In 1961 Stanley Milgram demonstrated the capacity of ordinary citizens to inflict what they were led to believe were potentially lethal electric shocks on helpless victims; led on by the presumed authority and assurances of being held blameless by, literally, a man in a white lab coat…


A short foray on YouTube quickly returns both original footage and more recent emulations of this scenario. These experiments exposed the uncomfortable degree to which ‘situational factors’ trigger behaviours starkly at odds with an individual’s apparent ‘disposition’.


In 1971 Philip Zimbardo at Stanford University set up an experiment where volunteers were arbitrarily assigned roles as ‘prisoners’ or ‘warders’. The former were ‘arrested’ and handcuffed at home without warning then ‘incarcerated’, and found themselves, astoundingly, within the span of just one week, being systematically humiliated and terrorised, such that the experiment had to be terminated after just one week. Parallels to what occurred at Abu Ghraib abound.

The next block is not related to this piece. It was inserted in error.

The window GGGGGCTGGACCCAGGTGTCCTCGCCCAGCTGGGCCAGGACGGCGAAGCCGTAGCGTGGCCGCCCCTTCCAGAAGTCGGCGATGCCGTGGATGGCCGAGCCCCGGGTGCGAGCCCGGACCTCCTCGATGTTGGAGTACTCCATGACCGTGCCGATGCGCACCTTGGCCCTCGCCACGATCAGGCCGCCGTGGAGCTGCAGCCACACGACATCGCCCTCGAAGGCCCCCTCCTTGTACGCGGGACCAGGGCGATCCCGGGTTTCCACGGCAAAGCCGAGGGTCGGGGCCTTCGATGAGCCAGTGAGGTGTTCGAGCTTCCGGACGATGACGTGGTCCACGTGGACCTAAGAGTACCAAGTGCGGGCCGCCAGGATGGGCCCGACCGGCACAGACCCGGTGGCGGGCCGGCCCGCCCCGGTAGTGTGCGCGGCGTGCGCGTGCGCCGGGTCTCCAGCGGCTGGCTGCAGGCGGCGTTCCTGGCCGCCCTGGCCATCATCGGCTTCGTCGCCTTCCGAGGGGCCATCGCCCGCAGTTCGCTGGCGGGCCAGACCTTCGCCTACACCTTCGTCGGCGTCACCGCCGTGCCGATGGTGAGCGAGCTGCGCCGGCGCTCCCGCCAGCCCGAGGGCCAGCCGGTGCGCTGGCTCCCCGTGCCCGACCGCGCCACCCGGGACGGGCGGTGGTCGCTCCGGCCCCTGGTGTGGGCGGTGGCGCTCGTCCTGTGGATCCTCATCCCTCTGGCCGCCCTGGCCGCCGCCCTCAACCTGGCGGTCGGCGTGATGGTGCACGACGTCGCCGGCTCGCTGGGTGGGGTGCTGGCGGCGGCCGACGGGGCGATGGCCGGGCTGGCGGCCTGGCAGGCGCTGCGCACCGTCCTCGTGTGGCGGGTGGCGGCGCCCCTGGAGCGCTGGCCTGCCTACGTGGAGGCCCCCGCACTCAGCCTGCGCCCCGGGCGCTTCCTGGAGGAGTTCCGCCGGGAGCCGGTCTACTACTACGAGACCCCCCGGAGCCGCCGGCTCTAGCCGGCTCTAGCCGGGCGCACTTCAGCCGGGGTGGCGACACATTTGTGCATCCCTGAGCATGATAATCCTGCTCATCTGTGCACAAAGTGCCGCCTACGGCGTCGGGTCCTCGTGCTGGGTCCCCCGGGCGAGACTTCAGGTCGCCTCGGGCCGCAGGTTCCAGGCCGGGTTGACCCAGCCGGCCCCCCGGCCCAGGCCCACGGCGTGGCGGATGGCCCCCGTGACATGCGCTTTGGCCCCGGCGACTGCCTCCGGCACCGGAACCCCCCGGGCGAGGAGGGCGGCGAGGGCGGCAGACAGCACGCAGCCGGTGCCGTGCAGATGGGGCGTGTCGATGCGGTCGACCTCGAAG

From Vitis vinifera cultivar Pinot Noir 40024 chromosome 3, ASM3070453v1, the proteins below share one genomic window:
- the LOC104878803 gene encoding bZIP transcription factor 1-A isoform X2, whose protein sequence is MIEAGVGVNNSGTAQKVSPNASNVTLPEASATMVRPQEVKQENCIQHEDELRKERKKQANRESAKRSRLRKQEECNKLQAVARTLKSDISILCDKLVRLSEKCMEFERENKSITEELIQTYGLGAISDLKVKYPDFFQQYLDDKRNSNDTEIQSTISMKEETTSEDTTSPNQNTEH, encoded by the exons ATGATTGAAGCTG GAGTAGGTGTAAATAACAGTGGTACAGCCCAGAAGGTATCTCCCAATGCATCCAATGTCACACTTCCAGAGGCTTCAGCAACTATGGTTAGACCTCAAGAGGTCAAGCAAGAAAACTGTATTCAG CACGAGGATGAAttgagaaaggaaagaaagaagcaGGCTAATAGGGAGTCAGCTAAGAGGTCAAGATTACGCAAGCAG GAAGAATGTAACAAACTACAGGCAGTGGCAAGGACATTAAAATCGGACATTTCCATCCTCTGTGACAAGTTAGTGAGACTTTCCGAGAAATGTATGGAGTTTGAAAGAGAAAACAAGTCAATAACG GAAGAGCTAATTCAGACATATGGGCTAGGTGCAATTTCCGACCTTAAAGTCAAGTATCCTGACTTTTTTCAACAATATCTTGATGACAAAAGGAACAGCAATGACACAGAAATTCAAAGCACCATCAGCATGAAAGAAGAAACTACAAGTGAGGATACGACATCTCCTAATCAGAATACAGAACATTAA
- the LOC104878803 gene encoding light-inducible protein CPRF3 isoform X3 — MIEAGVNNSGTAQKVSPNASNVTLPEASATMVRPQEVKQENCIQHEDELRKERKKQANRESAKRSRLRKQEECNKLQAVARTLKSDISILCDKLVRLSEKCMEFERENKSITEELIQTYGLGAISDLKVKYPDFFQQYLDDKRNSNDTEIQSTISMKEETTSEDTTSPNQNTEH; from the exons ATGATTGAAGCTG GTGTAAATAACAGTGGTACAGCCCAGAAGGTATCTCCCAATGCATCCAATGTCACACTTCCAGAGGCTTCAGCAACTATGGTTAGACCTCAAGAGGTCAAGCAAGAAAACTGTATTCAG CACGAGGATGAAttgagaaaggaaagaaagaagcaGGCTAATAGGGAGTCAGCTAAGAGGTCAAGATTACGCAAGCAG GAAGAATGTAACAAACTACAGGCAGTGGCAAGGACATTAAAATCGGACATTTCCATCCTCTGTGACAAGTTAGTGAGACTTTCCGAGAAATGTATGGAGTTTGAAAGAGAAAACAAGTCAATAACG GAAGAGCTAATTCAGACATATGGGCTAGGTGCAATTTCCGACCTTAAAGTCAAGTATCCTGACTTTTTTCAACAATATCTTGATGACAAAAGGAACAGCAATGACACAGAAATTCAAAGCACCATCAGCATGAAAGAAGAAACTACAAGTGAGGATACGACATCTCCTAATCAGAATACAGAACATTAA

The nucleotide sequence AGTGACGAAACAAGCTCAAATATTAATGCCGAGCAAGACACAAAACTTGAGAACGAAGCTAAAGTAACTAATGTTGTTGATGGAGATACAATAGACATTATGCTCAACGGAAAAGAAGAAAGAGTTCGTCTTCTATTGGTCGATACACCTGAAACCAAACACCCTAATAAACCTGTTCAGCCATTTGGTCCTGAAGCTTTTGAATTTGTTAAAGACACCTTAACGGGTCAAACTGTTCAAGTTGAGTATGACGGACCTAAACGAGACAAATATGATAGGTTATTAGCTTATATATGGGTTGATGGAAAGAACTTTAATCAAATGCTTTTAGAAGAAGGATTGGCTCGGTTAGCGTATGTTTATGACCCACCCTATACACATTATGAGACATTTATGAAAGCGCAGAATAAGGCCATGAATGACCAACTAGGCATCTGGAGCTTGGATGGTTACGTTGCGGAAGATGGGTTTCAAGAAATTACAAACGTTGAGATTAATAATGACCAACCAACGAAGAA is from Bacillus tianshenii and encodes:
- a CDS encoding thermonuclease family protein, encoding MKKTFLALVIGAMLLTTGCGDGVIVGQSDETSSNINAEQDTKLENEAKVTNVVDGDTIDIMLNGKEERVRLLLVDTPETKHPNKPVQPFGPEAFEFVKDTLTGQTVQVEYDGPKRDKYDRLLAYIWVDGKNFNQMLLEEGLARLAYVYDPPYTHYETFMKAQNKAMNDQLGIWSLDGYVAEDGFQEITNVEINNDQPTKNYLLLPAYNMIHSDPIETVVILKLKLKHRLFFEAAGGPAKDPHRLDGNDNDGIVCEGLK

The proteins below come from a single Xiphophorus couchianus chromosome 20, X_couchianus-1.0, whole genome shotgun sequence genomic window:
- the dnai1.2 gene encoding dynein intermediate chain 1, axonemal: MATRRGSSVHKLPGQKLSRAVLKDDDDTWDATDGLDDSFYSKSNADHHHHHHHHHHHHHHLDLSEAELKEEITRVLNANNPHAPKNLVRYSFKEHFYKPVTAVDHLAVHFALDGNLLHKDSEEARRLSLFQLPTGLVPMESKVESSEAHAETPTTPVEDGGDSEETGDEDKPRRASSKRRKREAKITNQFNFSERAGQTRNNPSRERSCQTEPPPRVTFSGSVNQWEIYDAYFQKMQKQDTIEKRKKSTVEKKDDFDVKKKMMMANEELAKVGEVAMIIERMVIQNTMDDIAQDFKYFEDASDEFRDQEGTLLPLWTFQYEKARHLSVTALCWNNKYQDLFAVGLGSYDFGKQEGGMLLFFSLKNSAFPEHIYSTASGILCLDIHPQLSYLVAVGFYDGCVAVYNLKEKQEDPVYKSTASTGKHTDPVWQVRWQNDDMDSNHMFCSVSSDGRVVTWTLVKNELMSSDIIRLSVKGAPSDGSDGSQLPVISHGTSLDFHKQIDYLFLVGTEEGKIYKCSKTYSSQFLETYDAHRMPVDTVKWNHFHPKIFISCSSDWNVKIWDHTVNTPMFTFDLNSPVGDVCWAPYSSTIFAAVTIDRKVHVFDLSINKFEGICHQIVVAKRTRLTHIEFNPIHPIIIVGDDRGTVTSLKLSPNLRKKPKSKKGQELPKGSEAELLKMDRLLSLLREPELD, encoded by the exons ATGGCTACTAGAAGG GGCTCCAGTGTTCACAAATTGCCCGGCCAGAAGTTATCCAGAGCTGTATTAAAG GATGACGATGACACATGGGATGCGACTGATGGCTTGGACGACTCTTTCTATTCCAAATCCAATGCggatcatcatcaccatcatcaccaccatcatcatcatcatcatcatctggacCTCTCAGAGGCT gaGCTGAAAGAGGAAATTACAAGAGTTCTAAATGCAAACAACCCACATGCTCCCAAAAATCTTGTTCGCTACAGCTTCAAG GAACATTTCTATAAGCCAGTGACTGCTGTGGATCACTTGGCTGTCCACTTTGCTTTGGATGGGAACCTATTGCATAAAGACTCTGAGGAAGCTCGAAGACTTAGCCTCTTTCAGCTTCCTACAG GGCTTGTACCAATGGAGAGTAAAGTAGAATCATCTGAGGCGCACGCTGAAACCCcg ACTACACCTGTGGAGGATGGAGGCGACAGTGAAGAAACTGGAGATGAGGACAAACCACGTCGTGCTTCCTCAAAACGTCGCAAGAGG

Zimbardo’s subsequent book ‘The Lucifer Effect’ (2007), expands upon the power of a situation to trigger behaviours subjects subsequently struggle to explain. The situation, then, may have a lot to answer for. But if the situation can ‘turn the best to the worst’, the question is begged: can it not also ‘turn the worst to the best’?


In fact, we may of course turn this phenomenon on it’s head, and do! When coach, mentor, manager, leader, or indeed project manager, draw out brilliant ‘winning’ behaviours and performance, managing the situation or context for this to occur, is crucial!